I went to see The Corrs last week on their White Light tour at the SSE Hydro in Glasgow. It was such a wonderful night, and I wanted to share some photos and thoughts about nostalgia and the power of music in memory.
Like Shania Twain and the Spice Girls, The Corrs featured heavily on my childhood playlists. I think I vaguely remember one early birthday when a neighbour made me a mix-tape of all the great 90s pop songs and we danced around to So Young and Cher’s Do You Believe in Life after Love. I went to see The Corrs at one point too in Northern Ireland with my family, though can’t really remember it. Which is why it was all the more inspiring and refreshing to go to their concert now, aged 22, and still remember full songs off by heart. It seems that, whilst school books and grammar lessons will pass in and out of our minds and lives as we grow up, songs have this continuously magical power to embed themselves in our minds and suddenly find new life at any given point, reconnecting us with the past. Going to see a childhood favourite band provided the perfect mix of nostalgia, whilst still somehow situating me firmly in the present.
Despite my friend and I being a generation younger than most of the other audience members, I think it was one of the most fun concerts I have been to. A sign of age perhaps…? Gone are the days when the 16-year-old Anna loved nothing more than being crammed up at the front of crowds, only catching a glimpse of then favourites 30 Seconds to Mars or You Me At Six over tall guys who had no control over their beer cups. The adrenaline rush that came with the mosh pits and head banging was so much fun, but the more demure atmosphere of The Corrs concert was appreciated with the new, sophisticated Anna of 22. We had great seats, and could enjoy our pints without worrying they would end up on our dresses. I had such a good view the whole time, unimpeded by those taller than me, which for the most part is the majority of the crowd. The room fell silent whilst Andrea’s voice carried across the auditorium, as the band performed traditional Irish songs amongst the pop classics. The crowd had such a connection with the band and were able to enjoy the music in all it’s pure and effortless allure.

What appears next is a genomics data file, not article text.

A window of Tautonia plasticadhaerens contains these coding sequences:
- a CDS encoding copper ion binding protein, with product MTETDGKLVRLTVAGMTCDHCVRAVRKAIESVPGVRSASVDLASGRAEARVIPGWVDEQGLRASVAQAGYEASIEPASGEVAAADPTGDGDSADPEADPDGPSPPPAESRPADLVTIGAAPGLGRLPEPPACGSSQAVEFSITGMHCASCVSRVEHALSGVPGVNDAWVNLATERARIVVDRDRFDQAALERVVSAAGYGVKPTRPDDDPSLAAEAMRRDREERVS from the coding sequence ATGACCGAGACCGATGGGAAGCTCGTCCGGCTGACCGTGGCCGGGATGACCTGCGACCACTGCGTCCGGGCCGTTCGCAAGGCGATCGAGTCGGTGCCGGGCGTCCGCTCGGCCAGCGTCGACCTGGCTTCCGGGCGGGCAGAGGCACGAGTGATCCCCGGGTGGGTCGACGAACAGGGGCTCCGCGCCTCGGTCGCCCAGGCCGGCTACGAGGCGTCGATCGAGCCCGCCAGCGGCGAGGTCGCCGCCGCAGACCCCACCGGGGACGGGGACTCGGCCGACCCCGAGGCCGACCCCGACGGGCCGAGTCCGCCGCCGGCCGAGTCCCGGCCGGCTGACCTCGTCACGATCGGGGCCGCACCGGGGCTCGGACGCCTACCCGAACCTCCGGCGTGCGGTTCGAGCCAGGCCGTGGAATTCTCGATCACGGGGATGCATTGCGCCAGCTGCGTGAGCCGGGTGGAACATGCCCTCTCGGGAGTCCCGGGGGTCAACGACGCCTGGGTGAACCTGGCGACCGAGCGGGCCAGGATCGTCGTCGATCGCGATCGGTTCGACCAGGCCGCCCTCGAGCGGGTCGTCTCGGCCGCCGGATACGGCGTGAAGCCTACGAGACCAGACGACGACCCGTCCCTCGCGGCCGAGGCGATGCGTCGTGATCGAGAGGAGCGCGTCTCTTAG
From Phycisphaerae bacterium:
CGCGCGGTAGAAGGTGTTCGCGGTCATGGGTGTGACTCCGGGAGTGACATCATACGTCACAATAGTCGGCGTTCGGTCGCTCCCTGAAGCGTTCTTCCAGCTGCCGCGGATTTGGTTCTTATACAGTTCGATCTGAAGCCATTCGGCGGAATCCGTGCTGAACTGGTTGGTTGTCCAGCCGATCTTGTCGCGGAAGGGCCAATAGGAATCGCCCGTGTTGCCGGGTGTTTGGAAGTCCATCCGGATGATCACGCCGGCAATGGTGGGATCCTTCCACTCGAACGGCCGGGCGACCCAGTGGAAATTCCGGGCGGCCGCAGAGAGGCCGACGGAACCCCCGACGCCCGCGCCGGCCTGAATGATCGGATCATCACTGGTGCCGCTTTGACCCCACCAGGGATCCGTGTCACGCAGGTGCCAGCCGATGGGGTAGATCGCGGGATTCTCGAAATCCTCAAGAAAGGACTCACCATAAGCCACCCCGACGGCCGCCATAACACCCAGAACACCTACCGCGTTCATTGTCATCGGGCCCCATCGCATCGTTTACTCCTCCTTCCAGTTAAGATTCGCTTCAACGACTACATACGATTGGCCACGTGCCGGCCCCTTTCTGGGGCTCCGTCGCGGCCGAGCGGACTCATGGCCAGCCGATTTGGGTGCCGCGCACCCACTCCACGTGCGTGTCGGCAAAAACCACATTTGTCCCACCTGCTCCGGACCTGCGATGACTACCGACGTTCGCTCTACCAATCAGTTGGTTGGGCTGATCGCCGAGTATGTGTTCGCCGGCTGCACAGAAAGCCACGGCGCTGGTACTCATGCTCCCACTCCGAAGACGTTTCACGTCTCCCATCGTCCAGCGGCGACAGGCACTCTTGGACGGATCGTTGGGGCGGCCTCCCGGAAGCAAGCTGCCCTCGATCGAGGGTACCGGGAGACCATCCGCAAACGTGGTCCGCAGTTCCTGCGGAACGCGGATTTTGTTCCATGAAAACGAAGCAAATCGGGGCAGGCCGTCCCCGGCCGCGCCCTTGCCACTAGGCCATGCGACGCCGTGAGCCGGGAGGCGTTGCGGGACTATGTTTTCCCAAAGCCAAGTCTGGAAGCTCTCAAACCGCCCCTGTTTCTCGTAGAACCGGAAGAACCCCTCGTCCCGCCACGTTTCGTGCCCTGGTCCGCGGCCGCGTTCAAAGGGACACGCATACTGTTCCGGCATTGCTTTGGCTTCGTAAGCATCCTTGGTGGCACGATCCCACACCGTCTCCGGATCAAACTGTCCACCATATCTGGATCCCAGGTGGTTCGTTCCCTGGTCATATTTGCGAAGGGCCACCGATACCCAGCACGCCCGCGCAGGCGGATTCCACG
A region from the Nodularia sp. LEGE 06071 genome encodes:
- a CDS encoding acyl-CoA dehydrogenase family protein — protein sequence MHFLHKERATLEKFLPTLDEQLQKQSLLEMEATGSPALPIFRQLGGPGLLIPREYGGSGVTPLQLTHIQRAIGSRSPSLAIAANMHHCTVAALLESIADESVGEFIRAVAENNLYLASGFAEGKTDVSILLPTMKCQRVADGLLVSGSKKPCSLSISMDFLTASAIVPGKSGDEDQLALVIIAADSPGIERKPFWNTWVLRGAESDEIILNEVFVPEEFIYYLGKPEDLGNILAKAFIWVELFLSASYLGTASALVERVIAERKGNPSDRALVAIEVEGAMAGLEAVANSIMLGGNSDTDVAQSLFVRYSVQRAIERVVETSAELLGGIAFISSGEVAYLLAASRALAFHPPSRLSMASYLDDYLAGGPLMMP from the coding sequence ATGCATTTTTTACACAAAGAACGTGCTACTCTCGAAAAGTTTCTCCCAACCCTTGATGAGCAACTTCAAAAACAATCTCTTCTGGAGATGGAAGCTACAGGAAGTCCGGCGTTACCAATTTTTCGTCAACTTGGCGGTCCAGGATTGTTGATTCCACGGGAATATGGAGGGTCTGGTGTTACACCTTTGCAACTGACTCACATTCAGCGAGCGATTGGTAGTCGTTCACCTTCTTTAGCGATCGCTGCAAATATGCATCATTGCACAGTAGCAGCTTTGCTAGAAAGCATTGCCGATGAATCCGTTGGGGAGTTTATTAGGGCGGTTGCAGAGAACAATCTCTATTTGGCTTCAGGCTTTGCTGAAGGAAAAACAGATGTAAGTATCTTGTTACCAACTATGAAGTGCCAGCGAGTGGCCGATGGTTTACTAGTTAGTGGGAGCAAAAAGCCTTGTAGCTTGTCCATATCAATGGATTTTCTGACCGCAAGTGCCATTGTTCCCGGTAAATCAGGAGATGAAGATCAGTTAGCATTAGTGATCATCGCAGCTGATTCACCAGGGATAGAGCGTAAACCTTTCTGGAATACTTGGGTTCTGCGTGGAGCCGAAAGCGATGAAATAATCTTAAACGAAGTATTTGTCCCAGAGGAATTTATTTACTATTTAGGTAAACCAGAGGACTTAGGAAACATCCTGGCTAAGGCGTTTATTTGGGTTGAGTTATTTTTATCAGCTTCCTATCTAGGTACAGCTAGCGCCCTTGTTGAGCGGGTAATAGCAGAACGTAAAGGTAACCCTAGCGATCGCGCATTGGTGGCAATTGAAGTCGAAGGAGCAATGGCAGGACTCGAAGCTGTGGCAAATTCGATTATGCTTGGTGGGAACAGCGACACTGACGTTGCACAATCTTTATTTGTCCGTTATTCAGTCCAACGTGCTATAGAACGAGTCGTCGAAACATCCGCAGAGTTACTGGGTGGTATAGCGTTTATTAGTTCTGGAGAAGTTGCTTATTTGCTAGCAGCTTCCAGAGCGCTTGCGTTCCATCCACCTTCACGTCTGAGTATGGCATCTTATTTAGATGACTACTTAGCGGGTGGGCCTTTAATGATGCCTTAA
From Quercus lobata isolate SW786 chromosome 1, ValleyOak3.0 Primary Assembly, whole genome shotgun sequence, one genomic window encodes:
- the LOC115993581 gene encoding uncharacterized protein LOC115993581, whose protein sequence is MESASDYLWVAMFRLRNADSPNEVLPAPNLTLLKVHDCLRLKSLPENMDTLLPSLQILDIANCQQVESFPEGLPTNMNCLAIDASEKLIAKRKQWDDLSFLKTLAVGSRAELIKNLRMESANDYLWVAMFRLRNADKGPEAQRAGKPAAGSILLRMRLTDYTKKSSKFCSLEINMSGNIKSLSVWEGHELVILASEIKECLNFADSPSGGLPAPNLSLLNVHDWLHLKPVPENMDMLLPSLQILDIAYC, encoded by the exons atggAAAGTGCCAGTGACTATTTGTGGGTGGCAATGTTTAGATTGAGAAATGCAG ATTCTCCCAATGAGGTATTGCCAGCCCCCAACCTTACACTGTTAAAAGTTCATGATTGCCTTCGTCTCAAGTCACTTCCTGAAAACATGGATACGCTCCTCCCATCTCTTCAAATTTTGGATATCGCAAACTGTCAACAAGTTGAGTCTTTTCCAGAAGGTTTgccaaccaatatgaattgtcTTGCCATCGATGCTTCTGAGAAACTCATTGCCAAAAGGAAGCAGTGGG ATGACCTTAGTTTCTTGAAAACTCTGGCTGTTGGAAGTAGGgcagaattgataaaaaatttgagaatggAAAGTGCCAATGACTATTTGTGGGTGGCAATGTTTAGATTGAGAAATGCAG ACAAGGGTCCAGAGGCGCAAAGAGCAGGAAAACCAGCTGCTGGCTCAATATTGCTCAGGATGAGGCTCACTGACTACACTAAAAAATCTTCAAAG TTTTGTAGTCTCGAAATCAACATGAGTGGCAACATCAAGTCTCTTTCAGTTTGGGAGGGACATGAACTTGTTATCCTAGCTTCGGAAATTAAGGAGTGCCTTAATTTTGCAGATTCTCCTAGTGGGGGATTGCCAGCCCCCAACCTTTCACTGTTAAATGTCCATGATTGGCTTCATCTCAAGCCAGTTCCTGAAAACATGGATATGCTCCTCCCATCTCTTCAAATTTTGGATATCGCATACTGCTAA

The highlight of the concert was probably the instrumental Irish folk songs which progressed from a slow, smooth lilt to an upbeat jig, all against a background that showed changing images of Irish countryside and Dublin city. It was lovely to see a band so connected with their heritage, and the performance was full of emotion. This traditional music, weaving through the classic 90s and newer material, really made the night incredibly special, and it was impossible not to relate to my own heritage. Being in a concert hall with hundreds of other people and still being able to connect with some personal message, that’s what makes a great gig. And now, I can’t stop listening to The Corrs. They are my new, old favourite thing.